Start the conversation
Around 23.7 million people watched prime-time coverage of the 2014 Sochi Olympics Tuesday night when U.S. snowboarder Shaun White missed on a third-straight gold medal for the halfpipe event, a 17% jump in viewership from a comparable night of the 2010 Vancouver Olympics.
Those numbers are why advertisers compete for – and spend so much money on – attracting viewers' attention.
The International Olympic Committee (IOC) generated an estimated $1 billion in sponsorship revenue in the four-year cycle ending with the 2012 London Olympics.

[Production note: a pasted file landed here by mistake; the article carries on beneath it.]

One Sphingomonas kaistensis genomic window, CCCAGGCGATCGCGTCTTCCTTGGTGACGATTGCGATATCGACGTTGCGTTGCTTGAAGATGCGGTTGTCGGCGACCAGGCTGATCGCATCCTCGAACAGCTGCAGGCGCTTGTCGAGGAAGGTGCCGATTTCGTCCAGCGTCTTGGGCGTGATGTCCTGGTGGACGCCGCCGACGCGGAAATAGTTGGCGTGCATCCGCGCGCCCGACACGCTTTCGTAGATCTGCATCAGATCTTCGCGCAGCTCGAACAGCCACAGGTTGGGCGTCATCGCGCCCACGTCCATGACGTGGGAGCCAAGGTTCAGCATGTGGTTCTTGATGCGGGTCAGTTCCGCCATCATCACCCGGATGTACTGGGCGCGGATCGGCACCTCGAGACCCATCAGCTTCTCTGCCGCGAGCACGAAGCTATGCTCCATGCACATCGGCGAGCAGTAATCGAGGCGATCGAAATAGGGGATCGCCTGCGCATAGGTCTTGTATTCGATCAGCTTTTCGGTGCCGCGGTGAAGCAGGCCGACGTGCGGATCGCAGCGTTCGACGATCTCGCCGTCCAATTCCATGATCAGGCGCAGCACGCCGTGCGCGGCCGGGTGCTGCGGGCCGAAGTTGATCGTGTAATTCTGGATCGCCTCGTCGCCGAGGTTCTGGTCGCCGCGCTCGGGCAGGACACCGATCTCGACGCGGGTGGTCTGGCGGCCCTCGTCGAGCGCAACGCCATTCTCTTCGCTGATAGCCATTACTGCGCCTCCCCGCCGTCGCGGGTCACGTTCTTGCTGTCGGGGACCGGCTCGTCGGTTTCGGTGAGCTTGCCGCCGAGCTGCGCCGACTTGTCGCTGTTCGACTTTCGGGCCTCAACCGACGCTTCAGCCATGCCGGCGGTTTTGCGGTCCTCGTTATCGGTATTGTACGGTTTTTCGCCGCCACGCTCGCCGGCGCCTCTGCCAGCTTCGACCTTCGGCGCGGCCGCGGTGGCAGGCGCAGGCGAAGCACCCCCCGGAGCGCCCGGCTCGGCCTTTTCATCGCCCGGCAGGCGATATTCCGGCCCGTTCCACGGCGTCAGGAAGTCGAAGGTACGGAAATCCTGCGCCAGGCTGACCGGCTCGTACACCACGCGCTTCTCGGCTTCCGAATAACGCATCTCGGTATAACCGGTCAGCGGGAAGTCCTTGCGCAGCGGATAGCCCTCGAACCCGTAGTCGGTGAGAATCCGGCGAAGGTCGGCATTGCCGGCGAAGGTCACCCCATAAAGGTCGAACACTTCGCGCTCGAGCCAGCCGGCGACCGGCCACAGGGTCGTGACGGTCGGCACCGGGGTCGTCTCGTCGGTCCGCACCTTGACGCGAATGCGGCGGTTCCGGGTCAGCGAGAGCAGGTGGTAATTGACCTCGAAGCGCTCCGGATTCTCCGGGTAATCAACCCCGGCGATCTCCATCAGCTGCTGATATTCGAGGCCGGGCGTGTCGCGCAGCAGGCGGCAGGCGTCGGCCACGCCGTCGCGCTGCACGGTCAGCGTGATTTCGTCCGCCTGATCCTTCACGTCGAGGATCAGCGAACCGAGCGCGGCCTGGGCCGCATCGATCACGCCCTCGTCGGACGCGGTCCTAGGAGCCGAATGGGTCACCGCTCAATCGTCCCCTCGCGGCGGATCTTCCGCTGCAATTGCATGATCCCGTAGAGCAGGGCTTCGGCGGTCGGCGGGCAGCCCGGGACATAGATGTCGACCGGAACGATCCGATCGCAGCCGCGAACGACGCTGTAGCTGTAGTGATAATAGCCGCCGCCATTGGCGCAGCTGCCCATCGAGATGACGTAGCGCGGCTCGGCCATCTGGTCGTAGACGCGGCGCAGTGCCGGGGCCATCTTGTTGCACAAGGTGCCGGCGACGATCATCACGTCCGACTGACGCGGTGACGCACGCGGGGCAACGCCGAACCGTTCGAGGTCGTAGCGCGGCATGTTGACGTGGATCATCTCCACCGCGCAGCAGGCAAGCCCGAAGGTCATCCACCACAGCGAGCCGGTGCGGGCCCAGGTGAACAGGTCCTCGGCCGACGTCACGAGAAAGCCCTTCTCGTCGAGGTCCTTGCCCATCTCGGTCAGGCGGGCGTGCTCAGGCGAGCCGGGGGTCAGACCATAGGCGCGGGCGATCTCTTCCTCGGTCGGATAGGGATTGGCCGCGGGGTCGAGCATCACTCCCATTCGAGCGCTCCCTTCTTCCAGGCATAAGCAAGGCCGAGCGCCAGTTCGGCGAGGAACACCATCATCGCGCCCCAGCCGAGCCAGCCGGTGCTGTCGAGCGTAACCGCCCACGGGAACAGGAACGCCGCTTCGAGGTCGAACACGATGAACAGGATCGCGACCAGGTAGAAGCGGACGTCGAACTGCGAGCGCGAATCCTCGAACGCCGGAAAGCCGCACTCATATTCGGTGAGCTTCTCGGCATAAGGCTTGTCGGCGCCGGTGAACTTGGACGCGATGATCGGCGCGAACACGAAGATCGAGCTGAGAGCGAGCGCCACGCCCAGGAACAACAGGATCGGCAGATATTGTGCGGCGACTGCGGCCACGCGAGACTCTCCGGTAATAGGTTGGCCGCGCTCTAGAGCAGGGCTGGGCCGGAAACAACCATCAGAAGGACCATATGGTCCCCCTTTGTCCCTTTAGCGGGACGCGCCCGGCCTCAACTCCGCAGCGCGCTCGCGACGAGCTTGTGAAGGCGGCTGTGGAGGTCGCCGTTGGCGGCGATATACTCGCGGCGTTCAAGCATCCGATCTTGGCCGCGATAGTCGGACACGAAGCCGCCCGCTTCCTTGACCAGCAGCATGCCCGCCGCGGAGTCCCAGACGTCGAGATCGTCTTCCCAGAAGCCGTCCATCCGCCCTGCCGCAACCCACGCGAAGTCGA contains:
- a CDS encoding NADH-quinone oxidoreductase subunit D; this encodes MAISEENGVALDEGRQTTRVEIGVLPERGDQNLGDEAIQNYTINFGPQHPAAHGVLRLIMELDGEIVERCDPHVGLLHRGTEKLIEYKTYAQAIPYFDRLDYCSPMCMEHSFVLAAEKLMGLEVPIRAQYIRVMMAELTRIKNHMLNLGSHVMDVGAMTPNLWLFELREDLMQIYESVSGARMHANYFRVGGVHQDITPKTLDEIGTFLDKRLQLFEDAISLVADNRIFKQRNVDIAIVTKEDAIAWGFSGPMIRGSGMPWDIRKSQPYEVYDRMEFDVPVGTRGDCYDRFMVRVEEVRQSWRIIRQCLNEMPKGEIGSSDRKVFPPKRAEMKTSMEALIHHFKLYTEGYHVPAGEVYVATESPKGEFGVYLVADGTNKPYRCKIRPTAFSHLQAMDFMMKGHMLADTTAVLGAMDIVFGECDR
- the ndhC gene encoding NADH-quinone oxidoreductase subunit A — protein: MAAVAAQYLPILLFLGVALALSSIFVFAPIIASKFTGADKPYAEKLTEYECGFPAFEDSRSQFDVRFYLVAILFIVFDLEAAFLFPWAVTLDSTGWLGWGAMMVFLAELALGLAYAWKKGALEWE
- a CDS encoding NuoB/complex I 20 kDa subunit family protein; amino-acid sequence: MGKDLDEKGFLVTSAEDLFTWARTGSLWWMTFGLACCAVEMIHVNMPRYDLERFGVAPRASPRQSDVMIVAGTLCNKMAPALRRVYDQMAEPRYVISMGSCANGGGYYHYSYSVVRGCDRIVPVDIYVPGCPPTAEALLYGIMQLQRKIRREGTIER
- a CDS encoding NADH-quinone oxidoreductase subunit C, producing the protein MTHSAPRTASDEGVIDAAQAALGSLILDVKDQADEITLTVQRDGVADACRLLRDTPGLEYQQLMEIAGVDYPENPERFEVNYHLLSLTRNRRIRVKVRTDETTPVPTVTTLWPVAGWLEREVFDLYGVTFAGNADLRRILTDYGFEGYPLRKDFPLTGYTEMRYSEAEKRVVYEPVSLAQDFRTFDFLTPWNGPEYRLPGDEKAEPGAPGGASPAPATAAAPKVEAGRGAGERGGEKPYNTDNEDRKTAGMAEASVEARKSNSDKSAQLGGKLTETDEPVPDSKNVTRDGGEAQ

Olympic sponsors, who are organized into one of four categories – worldwide and tiers one, two, and three – are picking up most of the advertising tab. In London 2012, "top Olympic sponsors (TOP)" paid more than $100 million in cash and "value-in-kind" goods and services for the right to participate, with the next tier paying $40 million each.
In exchange for their costs, TOP sponsors get the rights to associate their brands with Olympic symbols worldwide during a particular Olympic time period.
But the corporate sponsors end up shelling out a lot more than just amount required to gain participation rights.